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Instrument Landing System ensures safe arrival in any weather

By 2nd Lt. Austen Jarboe | 502nd Air Base Wing Public Affairs | Jan. 10, 2019

JOINT BASE SAN ANTONIO-RANDOLPH, Texas —

It is rush hour in some exotic metropolis and you are a business traveler who foolishly rented a car, attempting to find your big meeting. You are driving through heavy traffic in an unfamiliar city as rain pours faster than your wipers can keep up.

You can barely see the road ahead of you, much less any street signs to help find your way. Luckily, you have your trusty smartphone equipped with a GPS application, enabling you to navigate safely, efficiently and just in time to seal the biggest deal of your career.

In times of inclement weather in San Antonio, pilots from the 12th Flying Training Wing find themselves in similar predicaments. Thick clouds and heavy precipitation can render pilots virtually blind, creating an extremely stressful situation especially as they approach to land at Joint Base San Antonio-Randolph.

Much how we rely on our smartphones for safe navigation, the 12th FTW trusts in technology known as the Instrument Landing System, or ILS, to safely land when the weather refuses to cooperate.

“Anybody can fly when you can see where you are going,” said Lee Sims, 12th Operations Support Squadron airfield operations manager. “Those instrument systems allow you to fly when you can’t see where you’re going, whether that be at night or in bad weather.”

The ILS consists of a Localizer, which allows aircraft to line up with the center of the runway, and a Glideslope, enabling a safe descent to the runway while avoiding any dangerous obstacles on approach.

These components project invisible, electronic signals out from the end of the runway for approaching aircraft to capture and follow to a safe landing.

“Those instrument landing systems are vital for us to be able to operate safely and provide the local community with predictability regarding our flight operations,” Sims said.

However in the last decade, the municipalities of Universal City, Converse, Schertz and Cibolo have significantly encroached on JBSA-Randolph. Erecting structures near an active airport, military or civilian, presents unique challenges to both the airfield and community members.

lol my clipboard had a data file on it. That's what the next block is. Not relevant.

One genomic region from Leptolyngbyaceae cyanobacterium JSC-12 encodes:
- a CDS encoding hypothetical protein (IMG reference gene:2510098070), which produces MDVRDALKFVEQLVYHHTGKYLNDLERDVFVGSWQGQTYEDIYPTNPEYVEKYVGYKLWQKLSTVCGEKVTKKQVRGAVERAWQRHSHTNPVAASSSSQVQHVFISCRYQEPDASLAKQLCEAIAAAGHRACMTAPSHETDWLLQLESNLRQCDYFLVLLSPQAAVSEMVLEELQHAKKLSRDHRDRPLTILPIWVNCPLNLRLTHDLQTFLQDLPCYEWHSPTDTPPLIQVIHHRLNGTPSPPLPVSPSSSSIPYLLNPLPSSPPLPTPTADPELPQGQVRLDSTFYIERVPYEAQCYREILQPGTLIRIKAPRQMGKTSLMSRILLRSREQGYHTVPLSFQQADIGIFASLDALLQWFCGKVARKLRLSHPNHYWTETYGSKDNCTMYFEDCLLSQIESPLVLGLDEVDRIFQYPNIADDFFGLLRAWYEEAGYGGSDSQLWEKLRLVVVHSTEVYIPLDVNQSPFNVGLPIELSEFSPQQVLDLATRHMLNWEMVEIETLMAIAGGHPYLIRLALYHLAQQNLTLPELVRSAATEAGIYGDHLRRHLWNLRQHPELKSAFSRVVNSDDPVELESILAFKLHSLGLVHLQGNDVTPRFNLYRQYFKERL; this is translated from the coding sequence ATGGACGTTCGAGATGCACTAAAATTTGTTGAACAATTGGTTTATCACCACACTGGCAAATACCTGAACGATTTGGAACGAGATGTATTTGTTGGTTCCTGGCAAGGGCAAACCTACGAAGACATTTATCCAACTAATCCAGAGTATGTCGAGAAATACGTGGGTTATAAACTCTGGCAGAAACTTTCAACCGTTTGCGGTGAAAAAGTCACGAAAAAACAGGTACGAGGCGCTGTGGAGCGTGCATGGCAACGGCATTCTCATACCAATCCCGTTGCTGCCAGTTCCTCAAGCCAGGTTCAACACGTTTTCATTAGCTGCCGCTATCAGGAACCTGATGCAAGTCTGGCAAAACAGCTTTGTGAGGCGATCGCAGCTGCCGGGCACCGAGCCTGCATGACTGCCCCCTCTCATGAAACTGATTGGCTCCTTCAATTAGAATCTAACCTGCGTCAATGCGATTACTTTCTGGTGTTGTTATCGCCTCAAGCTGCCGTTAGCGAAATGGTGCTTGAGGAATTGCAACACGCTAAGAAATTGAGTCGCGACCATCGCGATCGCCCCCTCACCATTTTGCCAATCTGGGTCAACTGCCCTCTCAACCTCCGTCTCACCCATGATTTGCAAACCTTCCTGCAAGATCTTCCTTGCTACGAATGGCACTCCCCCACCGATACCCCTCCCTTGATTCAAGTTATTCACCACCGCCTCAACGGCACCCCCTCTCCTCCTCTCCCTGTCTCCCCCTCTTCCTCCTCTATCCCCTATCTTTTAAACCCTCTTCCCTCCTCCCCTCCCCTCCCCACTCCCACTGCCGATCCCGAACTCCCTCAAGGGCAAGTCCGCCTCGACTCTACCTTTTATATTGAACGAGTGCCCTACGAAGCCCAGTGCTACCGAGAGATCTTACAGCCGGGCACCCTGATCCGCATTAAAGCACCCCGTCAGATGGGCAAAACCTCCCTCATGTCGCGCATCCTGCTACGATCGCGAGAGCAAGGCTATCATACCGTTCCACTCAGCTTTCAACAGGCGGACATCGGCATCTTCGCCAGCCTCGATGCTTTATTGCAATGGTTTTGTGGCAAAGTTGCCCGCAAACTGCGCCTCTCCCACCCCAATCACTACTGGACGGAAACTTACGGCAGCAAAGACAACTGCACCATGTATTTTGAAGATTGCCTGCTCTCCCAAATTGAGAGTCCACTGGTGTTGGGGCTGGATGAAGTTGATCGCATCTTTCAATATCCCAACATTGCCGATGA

Although a new structure may not physically obstruct the runway approach, it can interfere with the electronic signals of the ILS, creating a potentially hazardous situation. Aircraft flying blind in bad weather can be misguided by ground interference and land in areas other than safely down the center of their selected runway.

“It is difficult to explain to the public why we don’t want them to build in certain areas, because their structure may block one of the invisible beams allowing our aircraft to navigate,” said Sims.

The airfield managers at JBSA-Randolph only have jurisdiction over land owned by the U.S. Air Force. However, they work to proactively educate the community on how proposed construction affects base operations.

“We have to think about these issues to protect the base, the navigational aids and the mission that we have here,” Sims said. “It’s my job to educate the public on whether their project is in the best interest of the 12th FTW’s mission here on base.”

By continuing to work together, the 12th FTW and community members can solidify their partnership, ensuring safety and mission effectiveness for years to come.

“We understand that we have to be a good neighbor to the surrounding communities,” Sims said. “We can’t be so restrictive that we don’t allow people to live around us, but we have to ensure the safety of everyone, both on the ground and in the air.”

The next time you look out your window and see dark and stormy weather, rest easy knowing the aviators of the 12th FTW are being guided safely back to Earth by a vital system supported by both the 12th OSS and their local community partners.